Stories: mentioning ghosts: The Journey to Spiritland, The Four Slumbers Origin Myth, The Resurrection of the Chief's Daughter, Holy One and His Brother, Worúxega, Little Human Head, Little Fox and the Ghost, Pete Dupeé and the Ghosts, The Lame Friend, Ghost Dance Origin Myth I, Ghost Dance Origin Myth II, Hare Steals the Fish, A Man's Revenge, Thunder Cloud is Blessed; about fasting blessings: Earthmaker Blesses Wagíšega (Wešgíšega), The Boy Who Became a Robin, The Boy who would be Immortal, The Woman Who Fought the Bear, The Girl who Refused a Blessing from the Wood Spirits, The Seer, The Woman who Loved Her Half-Brother, The Nightspirits Bless Jobenągiwįxka, Disease Giver Blesses Jobenągiwįxka, The Blessings of the Buffalo Spirits, The Boy who was Blessed by a Mountain Lion, Ghost Dance Origin Myth I, The Blessing of a Bear Clansman, Aračgéga's Blessings, The Meteor Spirit and the Origin of Wampum, Great Walker's Medicine, Buffalo Dance Origin Myth, Thunderbird and White Horse, The Man who was Blessed by the Sun, Holy Song, A Waterspirit Blesses Mąnį́xete’ų́ga, Paint Medicine Origin Myth, The Plant Blessing of Earth, The Blessing of Šokeboka, The Tap the Head Medicine, The Sweetened Drink Song, Ancient Blessing.
Themes: ghosts try to snatch away a living man's blanket: Ghost Dance Origin Myth II; a spirit is quoted as he gives someone a blessing: Earthmaker Blesses Wagíšega (Wešgíšega), Traveler and the Thunderbird War, The Nightspirits Bless Jobenągiwįxka, Disease Giver Blesses Jobenągiwįxka, Eats the Stinking Part of the Deer Ankle, The Man Whose Wife was Captured, The Blessings of the Buffalo Spirits, The Boy who was Blessed by a Mountain Lion, Ghost Dance Origin Myth I, The Woman Who Fought the Bear, The Blessing of a Bear Clansman, Aračgéga's Blessings, The Girl who Refused a Blessing from the Wood Spirits, The Meteor Spirit and the Origin of Wampum, Great Walker's Medicine, Buffalo Dance Origin Myth, Thunderbird and White Horse, The Plant Blessing of Earth, The Completion Song Origin, The Man who was Blessed by the Sun, Thunder Cloud is Blessed, The Blessing of Šokeboka, A Waterspirit Blesses Mąnį́xete’ų́ga, Bow Meets Disease Giver, A Peyote Vision, The Healing Blessing.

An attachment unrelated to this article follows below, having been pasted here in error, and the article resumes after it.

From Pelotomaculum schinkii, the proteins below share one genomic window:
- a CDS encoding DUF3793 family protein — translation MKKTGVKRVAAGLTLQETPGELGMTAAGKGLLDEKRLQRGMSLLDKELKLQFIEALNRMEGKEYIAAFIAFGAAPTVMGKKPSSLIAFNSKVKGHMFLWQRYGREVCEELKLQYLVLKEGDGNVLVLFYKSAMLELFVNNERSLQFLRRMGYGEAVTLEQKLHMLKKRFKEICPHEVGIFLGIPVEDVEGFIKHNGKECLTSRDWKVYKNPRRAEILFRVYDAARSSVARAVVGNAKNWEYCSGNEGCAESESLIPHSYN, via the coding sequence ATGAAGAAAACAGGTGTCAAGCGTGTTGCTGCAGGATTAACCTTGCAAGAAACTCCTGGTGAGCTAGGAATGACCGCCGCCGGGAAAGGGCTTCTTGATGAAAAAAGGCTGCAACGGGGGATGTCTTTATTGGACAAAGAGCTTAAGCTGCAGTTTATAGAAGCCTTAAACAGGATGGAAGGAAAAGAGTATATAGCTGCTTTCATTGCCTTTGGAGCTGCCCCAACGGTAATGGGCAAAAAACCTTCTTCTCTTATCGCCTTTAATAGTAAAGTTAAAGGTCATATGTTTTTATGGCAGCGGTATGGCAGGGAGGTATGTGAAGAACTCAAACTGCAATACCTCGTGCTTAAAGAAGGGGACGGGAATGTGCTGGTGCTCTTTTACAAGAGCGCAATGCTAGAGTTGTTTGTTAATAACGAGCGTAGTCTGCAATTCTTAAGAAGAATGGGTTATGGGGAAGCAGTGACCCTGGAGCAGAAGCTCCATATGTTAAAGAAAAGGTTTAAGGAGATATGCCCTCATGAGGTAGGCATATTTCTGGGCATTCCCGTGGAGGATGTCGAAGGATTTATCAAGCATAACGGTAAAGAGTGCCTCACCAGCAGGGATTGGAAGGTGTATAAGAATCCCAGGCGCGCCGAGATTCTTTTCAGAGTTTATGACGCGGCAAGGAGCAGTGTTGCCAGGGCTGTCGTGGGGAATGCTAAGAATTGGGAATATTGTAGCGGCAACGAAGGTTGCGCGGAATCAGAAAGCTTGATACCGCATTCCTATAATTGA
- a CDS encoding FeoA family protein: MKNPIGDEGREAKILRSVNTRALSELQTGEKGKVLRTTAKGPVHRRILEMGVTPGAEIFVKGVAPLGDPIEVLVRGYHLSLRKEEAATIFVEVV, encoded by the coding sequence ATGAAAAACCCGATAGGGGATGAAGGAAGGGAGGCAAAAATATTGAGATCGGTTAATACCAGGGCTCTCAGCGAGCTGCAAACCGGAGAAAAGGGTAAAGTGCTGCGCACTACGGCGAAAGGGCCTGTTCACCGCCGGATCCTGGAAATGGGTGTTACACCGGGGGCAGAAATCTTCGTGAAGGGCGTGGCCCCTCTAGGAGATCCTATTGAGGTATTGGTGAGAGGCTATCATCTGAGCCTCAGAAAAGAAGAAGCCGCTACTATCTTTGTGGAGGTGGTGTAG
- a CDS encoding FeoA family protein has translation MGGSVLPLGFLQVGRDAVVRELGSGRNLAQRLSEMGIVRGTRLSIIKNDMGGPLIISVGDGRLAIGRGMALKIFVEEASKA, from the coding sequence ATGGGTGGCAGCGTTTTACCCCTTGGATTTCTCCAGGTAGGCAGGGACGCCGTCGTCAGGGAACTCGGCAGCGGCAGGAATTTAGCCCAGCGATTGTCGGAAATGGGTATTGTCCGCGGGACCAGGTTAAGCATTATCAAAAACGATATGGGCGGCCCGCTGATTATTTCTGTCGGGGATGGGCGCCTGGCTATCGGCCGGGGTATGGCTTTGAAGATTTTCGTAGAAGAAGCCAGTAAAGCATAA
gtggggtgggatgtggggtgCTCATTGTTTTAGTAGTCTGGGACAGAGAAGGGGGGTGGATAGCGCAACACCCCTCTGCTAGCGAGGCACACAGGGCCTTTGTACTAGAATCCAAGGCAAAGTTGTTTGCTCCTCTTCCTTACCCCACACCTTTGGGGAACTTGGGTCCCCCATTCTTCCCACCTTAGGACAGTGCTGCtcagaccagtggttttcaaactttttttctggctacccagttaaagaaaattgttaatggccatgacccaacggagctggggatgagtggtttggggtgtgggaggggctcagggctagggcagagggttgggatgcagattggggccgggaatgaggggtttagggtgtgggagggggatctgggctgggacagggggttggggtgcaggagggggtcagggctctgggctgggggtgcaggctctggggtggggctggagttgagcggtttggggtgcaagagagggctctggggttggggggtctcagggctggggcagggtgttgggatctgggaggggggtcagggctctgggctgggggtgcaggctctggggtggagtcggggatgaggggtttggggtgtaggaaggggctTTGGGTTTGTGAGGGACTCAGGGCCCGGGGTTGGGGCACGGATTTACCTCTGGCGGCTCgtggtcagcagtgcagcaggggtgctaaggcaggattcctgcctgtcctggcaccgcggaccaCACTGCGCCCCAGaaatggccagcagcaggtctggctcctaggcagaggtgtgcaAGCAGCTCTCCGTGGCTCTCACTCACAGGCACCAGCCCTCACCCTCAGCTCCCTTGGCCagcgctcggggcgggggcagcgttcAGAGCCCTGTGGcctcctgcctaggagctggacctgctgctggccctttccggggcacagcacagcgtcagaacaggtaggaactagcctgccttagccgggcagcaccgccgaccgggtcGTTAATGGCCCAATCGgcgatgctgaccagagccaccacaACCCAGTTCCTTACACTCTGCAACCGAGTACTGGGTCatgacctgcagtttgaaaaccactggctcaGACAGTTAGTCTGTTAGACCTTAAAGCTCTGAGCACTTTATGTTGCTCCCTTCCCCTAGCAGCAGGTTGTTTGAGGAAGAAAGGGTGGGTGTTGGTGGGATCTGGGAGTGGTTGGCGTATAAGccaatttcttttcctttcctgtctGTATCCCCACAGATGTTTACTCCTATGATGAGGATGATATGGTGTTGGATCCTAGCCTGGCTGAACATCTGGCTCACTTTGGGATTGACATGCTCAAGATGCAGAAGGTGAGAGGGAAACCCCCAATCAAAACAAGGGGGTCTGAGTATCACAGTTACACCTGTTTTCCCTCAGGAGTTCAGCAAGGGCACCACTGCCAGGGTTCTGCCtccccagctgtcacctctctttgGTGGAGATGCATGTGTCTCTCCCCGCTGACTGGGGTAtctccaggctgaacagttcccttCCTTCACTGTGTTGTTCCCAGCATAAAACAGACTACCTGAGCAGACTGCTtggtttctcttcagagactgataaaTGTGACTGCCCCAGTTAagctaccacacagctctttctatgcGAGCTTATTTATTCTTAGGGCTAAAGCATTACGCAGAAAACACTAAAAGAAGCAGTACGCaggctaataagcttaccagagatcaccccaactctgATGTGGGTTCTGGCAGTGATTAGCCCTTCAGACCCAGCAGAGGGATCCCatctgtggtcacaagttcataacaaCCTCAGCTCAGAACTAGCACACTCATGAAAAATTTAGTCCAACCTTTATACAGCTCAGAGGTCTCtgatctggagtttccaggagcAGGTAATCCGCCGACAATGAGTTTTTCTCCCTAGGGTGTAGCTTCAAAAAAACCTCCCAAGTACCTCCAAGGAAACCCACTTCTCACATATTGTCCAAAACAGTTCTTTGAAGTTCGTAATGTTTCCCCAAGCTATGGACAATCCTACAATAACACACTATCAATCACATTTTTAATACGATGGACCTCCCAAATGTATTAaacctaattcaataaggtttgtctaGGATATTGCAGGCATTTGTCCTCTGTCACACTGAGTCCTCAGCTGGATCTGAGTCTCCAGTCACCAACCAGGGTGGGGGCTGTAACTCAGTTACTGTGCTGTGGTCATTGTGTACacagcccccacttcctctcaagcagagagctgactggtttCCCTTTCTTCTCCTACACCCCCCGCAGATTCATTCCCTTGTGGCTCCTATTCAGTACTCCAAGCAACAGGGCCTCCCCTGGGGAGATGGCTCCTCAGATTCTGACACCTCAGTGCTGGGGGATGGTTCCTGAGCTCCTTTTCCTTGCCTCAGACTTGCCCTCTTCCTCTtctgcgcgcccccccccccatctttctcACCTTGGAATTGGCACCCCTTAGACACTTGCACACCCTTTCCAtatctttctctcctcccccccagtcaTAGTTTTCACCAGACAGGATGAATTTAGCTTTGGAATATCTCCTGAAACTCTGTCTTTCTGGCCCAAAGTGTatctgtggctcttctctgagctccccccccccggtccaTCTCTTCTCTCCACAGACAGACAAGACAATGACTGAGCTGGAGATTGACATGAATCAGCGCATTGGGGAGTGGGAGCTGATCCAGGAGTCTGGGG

Paul Radin, The Winnebago Tribe (Lincoln: University of Nebraska Press, 1990 ) 260-261.
 Radin, The Winnebago Tribe, 261.